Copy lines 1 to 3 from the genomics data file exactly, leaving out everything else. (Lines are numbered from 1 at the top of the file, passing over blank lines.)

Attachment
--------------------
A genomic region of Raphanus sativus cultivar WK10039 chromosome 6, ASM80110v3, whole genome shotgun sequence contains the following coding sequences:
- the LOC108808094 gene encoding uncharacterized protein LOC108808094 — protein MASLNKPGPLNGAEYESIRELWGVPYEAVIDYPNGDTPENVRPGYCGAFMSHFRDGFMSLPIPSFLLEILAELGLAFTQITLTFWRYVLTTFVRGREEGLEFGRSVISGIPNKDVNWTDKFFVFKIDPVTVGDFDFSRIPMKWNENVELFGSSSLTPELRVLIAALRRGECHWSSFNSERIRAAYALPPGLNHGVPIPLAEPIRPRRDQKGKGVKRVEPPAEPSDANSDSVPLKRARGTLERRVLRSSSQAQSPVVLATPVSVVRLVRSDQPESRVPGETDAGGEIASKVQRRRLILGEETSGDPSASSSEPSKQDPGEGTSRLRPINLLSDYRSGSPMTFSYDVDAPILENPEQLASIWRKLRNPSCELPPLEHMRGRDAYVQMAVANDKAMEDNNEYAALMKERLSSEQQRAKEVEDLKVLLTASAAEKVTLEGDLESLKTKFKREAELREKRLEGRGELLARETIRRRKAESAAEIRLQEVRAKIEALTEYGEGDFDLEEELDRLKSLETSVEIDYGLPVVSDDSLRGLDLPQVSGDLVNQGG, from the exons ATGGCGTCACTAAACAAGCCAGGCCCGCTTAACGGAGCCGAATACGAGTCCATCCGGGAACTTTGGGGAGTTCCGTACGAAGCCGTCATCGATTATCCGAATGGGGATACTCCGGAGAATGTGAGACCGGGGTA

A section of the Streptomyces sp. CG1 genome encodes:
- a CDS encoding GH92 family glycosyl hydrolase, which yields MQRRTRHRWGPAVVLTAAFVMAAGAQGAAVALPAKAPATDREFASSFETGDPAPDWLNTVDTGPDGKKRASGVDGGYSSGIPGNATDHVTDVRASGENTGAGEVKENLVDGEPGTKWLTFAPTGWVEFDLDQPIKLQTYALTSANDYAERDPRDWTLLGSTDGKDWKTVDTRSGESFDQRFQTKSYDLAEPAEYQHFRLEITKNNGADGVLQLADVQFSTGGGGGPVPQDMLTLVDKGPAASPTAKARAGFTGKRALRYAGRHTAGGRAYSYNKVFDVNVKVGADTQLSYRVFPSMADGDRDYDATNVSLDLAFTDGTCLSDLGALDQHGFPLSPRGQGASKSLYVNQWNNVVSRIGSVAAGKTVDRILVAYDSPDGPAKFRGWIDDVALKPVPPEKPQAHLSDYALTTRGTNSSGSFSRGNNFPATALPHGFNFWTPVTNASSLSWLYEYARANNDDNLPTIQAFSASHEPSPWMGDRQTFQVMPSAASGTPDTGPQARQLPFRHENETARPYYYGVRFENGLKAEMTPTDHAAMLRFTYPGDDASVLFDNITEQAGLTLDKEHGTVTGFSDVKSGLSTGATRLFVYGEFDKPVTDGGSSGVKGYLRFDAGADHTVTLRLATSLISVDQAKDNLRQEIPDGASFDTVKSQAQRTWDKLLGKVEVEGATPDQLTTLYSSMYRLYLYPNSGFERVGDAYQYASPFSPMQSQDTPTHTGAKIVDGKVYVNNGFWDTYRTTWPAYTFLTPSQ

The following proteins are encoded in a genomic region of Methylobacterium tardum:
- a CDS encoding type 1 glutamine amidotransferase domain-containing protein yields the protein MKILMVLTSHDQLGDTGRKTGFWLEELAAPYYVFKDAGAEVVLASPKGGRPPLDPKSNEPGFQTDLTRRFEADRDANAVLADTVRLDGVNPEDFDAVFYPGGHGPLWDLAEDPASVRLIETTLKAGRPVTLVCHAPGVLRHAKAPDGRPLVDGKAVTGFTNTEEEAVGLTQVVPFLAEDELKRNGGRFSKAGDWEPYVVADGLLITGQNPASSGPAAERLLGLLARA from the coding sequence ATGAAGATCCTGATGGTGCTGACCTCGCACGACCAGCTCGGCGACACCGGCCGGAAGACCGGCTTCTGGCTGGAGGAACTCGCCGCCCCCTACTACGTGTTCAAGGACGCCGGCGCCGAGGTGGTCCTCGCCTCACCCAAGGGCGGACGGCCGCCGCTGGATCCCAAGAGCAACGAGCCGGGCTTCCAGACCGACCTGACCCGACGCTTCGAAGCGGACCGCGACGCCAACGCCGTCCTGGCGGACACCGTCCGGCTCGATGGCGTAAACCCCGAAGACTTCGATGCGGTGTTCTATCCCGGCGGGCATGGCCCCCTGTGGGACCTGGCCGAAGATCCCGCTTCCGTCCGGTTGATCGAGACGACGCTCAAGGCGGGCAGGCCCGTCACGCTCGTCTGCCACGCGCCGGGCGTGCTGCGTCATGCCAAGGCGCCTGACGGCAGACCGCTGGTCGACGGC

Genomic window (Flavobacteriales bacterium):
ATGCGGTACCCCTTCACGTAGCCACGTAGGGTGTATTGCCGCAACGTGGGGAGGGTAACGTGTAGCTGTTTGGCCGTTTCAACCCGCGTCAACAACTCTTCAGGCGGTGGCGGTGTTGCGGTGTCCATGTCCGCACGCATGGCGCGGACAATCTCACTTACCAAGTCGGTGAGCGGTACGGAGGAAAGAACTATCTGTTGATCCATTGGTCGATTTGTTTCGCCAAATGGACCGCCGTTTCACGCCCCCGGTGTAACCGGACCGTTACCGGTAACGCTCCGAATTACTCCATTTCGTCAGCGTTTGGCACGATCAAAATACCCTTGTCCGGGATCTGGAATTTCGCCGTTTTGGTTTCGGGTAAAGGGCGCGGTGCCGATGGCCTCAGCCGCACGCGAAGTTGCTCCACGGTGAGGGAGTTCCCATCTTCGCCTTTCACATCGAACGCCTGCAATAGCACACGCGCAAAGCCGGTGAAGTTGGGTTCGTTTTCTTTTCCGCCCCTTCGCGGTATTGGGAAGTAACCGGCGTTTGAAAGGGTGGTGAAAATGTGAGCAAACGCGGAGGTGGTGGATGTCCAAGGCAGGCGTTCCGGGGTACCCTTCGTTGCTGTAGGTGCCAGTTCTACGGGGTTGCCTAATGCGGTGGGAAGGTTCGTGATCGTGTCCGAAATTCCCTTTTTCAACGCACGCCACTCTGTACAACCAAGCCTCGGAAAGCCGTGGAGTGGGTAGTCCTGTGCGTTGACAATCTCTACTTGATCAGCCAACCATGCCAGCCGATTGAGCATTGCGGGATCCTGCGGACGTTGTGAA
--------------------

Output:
A genomic region of Raphanus sativus cultivar WK10039 chromosome 6, ASM80110v3, whole genome shotgun sequence contains the following coding sequences:
- the LOC108808094 gene encoding uncharacterized protein LOC108808094 — protein MASLNKPGPLNGAEYESIRELWGVPYEAVIDYPNGDTPENVRPGYCGAFMSHFRDGFMSLPIPSFLLEILAELGLAFTQITLTFWRYVLTTFVRGREEGLEFGRSVISGIPNKDVNWTDKFFVFKIDPVTVGDFDFSRIPMKWNENVELFGSSSLTPELRVLIAALRRGECHWSSFNSERIRAAYALPPGLNHGVPIPLAEPIRPRRDQKGKGVKRVEPPAEPSDANSDSVPLKRARGTLERRVLRSSSQAQSPVVLATPVSVVRLVRSDQPESRVPGETDAGGEIASKVQRRRLILGEETSGDPSASSSEPSKQDPGEGTSRLRPINLLSDYRSGSPMTFSYDVDAPILENPEQLASIWRKLRNPSCELPPLEHMRGRDAYVQMAVANDKAMEDNNEYAALMKERLSSEQQRAKEVEDLKVLLTASAAEKVTLEGDLESLKTKFKREAELREKRLEGRGELLARETIRRRKAESAAEIRLQEVRAKIEALTEYGEGDFDLEEELDRLKSLETSVEIDYGLPVVSDDSLRGLDLPQVSGDLVNQGG, from the exons ATGGCGTCACTAAACAAGCCAGGCCCGCTTAACGGAGCCGAATACGAGTCCATCCGGGAACTTTGGGGAGTTCCGTACGAAGCCGTCATCGATTATCCGAATGGGGATACTCCGGAGAATGTGAGACCGGGGTA

A section of the Streptomyces sp. CG1 genome encodes: